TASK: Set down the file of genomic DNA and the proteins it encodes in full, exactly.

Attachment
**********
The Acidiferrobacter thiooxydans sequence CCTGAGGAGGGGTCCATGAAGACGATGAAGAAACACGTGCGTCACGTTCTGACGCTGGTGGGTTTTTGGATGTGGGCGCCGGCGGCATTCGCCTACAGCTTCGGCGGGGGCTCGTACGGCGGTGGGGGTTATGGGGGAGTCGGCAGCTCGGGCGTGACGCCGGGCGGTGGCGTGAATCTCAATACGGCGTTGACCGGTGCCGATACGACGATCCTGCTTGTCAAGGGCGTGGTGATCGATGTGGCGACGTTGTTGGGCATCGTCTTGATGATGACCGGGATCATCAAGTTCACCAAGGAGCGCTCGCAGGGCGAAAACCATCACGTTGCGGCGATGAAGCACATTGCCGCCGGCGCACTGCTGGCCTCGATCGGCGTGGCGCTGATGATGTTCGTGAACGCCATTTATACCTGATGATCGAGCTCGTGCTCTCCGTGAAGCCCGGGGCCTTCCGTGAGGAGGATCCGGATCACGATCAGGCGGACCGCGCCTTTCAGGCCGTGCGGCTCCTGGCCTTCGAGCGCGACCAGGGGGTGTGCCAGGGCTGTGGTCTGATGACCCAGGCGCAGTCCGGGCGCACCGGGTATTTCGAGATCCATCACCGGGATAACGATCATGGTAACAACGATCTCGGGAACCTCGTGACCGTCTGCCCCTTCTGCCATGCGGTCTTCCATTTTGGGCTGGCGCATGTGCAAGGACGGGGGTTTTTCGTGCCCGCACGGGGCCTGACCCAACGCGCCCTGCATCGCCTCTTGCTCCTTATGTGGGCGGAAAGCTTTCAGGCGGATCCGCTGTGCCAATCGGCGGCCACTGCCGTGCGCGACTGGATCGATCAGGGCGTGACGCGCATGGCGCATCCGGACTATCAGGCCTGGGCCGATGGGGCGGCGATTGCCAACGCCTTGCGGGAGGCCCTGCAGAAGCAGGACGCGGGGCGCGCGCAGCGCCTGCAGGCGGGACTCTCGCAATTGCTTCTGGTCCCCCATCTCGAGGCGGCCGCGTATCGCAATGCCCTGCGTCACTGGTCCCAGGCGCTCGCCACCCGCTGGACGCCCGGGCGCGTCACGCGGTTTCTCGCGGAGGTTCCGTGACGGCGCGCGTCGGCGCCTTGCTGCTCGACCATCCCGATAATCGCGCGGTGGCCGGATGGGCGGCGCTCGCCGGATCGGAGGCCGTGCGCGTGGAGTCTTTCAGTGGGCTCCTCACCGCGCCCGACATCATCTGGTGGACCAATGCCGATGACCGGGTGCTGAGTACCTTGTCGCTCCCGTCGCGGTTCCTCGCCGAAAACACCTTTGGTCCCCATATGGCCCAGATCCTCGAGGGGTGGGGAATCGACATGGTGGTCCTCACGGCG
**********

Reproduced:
The Acidiferrobacter thiooxydans sequence CCTGAGGAGGGGTCCATGAAGACGATGAAGAAACACGTGCGTCACGTTCTGACGCTGGTGGGTTTTTGGATGTGGGCGCCGGCGGCATTCGCCTACAGCTTCGGCGGGGGCTCGTACGGCGGTGGGGGTTATGGGGGAGTCGGCAGCTCGGGCGTGACGCCGGGCGGTGGCGTGAATCTCAATACGGCGTTGACCGGTGCCGATACGACGATCCTGCTTGTCAAGGGCGTGGTGATCGATGTGGCGACGTTGTTGGGCATCGTCTTGATGATGACCGGGATCATCAAGTTCACCAAGGAGCGCTCGCAGGGCGAAAACCATCACGTTGCGGCGATGAAGCACATTGCCGCCGGCGCACTGCTGGCCTCGATCGGCGTGGCGCTGATGATGTTCGTGAACGCCATTTATACCTGATGATCGAGCTCGTGCTCTCCGTGAAGCCCGGGGCCTTCCGTGAGGAGGATCCGGATCACGATCAGGCGGACCGCGCCTTTCAGGCCGTGCGGCTCCTGGCCTTCGAGCGCGACCAGGGGGTGTGCCAGGGCTGTGGTCTGATGACCCAGGCGCAGTCCGGGCGCACCGGGTATTTCGAGATCCATCACCGGGATAACGATCATGGTAACAACGATCTCGGGAACCTCGTGACCGTCTGCCCCTTCTGCCATGCGGTCTTCCATTTTGGGCTGGCGCATGTGCAAGGACGGGGGTTTTTCGTGCCCGCACGGGGCCTGACCCAACGCGCCCTGCATCGCCTCTTGCTCCTTATGTGGGCGGAAAGCTTTCAGGCGGATCCGCTGTGCCAATCGGCGGCCACTGCCGTGCGCGACTGGATCGATCAGGGCGTGACGCGCATGGCGCATCCGGACTATCAGGCCTGGGCCGATGGGGCGGCGATTGCCAACGCCTTGCGGGAGGCCCTGCAGAAGCAGGACGCGGGGCGCGCGCAGCGCCTGCAGGCGGGACTCTCGCAATTGCTTCTGGTCCCCCATCTCGAGGCGGCCGCGTATCGCAATGCCCTGCGTCACTGGTCCCAGGCGCTCGCCACCCGCTGGACGCCCGGGCGCGTCACGCGGTTTCTCGCGGAGGTTCCGTGACGGCGCGCGTCGGCGCCTTGCTGCTCGACCATCCCGATAATCGCGCGGTGGCCGGATGGGCGGCGCTCGCCGGATCGGAGGCCGTGCGCGTGGAGTCTTTCAGTGGGCTCCTCACCGCGCCCGACATCATCTGGTGGACCAATGCCGATGACCGGGTGCTGAGTACCTTGTCGCTCCCGTCGCGGTTCCTCGCCGAAAACACCTTTGGTCCCCATATGGCCCAGATCCTCGAGGGGTGGGGAATCGACATGGTGGTCCTCACGGCG